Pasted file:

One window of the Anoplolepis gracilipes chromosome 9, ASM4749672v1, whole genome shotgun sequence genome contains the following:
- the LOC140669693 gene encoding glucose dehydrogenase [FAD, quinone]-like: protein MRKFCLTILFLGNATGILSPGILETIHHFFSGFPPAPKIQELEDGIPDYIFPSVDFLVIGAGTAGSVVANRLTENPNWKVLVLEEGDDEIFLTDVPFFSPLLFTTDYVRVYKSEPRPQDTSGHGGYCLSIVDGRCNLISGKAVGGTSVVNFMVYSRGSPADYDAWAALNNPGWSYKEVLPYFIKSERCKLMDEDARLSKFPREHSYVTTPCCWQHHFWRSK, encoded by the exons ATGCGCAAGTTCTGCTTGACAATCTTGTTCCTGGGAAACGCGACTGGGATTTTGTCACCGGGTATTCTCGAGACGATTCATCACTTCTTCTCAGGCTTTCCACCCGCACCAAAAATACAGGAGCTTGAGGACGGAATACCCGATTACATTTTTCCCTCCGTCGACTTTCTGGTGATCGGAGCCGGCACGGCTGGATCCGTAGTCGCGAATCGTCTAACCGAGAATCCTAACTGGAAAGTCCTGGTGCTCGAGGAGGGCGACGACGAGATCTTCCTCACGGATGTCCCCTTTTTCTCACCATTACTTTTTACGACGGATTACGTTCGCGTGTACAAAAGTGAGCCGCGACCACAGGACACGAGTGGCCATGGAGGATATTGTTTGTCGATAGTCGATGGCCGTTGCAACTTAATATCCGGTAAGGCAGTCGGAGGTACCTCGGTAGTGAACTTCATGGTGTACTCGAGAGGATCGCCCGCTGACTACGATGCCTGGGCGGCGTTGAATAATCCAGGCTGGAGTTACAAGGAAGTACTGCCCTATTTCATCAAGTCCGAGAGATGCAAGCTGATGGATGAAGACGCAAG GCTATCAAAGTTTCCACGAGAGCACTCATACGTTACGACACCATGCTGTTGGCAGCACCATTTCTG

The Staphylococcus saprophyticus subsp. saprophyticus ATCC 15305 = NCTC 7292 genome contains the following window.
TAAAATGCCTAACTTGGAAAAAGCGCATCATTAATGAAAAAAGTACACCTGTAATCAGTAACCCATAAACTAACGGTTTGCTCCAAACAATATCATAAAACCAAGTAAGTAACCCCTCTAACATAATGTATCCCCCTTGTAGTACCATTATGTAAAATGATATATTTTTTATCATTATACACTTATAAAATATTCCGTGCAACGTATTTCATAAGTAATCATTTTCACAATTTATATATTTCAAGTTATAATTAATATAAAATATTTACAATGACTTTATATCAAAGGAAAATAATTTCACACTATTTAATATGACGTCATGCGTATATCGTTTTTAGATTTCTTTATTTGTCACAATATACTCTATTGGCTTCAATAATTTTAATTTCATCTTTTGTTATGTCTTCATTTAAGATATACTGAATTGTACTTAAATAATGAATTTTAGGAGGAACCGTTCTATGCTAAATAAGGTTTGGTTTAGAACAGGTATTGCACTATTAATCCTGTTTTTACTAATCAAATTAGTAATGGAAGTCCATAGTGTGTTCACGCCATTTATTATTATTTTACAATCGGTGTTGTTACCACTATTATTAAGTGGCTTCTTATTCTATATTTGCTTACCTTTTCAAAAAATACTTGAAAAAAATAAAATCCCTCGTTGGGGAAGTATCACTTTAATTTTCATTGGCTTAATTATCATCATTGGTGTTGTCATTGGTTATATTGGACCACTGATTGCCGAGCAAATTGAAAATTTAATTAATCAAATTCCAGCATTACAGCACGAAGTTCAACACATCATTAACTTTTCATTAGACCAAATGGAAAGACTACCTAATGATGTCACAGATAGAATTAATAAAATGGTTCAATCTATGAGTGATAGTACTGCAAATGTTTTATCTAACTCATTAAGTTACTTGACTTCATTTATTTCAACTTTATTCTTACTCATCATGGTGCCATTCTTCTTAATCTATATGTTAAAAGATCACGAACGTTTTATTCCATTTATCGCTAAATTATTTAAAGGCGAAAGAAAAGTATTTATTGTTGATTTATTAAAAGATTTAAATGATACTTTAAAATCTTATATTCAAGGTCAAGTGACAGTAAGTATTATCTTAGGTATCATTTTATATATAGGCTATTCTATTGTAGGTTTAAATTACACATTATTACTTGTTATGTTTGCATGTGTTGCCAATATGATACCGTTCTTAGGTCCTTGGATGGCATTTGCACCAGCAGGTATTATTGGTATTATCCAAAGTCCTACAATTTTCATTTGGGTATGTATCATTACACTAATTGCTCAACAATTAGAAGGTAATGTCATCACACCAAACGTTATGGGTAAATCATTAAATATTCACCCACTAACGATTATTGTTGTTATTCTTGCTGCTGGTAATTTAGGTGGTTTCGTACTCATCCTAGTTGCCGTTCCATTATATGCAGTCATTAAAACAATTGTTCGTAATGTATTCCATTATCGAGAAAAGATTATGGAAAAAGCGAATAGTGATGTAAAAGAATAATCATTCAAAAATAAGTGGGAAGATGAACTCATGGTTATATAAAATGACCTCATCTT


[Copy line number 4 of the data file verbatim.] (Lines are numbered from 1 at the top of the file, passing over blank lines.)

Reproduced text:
TAAAATGCCTAACTTGGAAAAAGCGCATCATTAATGAAAAAAGTACACCTGTAATCAGTAACCCATAAACTAACGGTTTGCTCCAAACAATATCATAAAACCAAGTAAGTAACCCCTCTAACATAATGTATCCCCCTTGTAGTACCATTATGTAAAATGATATATTTTTTATCATTATACACTTATAAAATATTCCGTGCAACGTATTTCATAAGTAATCATTTTCACAATTTATATATTTCAAGTTATAATTAATATAAAATATTTACAATGACTTTATATCAAAGGAAAATAATTTCACACTATTTAATATGACGTCATGCGTATATCGTTTTTAGATTTCTTTATTTGTCACAATATACTCTATTGGCTTCAATAATTTTAATTTCATCTTTTGTTATGTCTTCATTTAAGATATACTGAATTGTACTTAAATAATGAATTTTAGGAGGAACCGTTCTATGCTAAATAAGGTTTGGTTTAGAACAGGTATTGCACTATTAATCCTGTTTTTACTAATCAAATTAGTAATGGAAGTCCATAGTGTGTTCACGCCATTTATTATTATTTTACAATCGGTGTTGTTACCACTATTATTAAGTGGCTTCTTATTCTATATTTGCTTACCTTTTCAAAAAATACTTGAAAAAAATAAAATCCCTCGTTGGGGAAGTATCACTTTAATTTTCATTGGCTTAATTATCATCATTGGTGTTGTCATTGGTTATATTGGACCACTGATTGCCGAGCAAATTGAAAATTTAATTAATCAAATTCCAGCATTACAGCACGAAGTTCAACACATCATTAACTTTTCATTAGACCAAATGGAAAGACTACCTAATGATGTCACAGATAGAATTAATAAAATGGTTCAATCTATGAGTGATAGTACTGCAAATGTTTTATCTAACTCATTAAGTTACTTGACTTCATTTATTTCAACTTTATTCTTACTCATCATGGTGCCATTCTTCTTAATCTATATGTTAAAAGATCACGAACGTTTTATTCCATTTATCGCTAAATTATTTAAAGGCGAAAGAAAAGTATTTATTGTTGATTTATTAAAAGATTTAAATGATACTTTAAAATCTTATATTCAAGGTCAAGTGACAGTAAGTATTATCTTAGGTATCATTTTATATATAGGCTATTCTATTGTAGGTTTAAATTACACATTATTACTTGTTATGTTTGCATGTGTTGCCAATATGATACCGTTCTTAGGTCCTTGGATGGCATTTGCACCAGCAGGTATTATTGGTATTATCCAAAGTCCTACAATTTTCATTTGGGTATGTATCATTACACTAATTGCTCAACAATTAGAAGGTAATGTCATCACACCAAACGTTATGGGTAAATCATTAAATATTCACCCACTAACGATTATTGTTGTTATTCTTGCTGCTGGTAATTTAGGTGGTTTCGTACTCATCCTAGTTGCCGTTCCATTATATGCAGTCATTAAAACAATTGTTCGTAATGTATTCCATTATCGAGAAAAGATTATGGAAAAAGCGAATAGTGATGTAAAAGAATAATCATTCAAAAATAAGTGGGAAGATGAACTCATGGTTATATAAAATGACCTCATCTT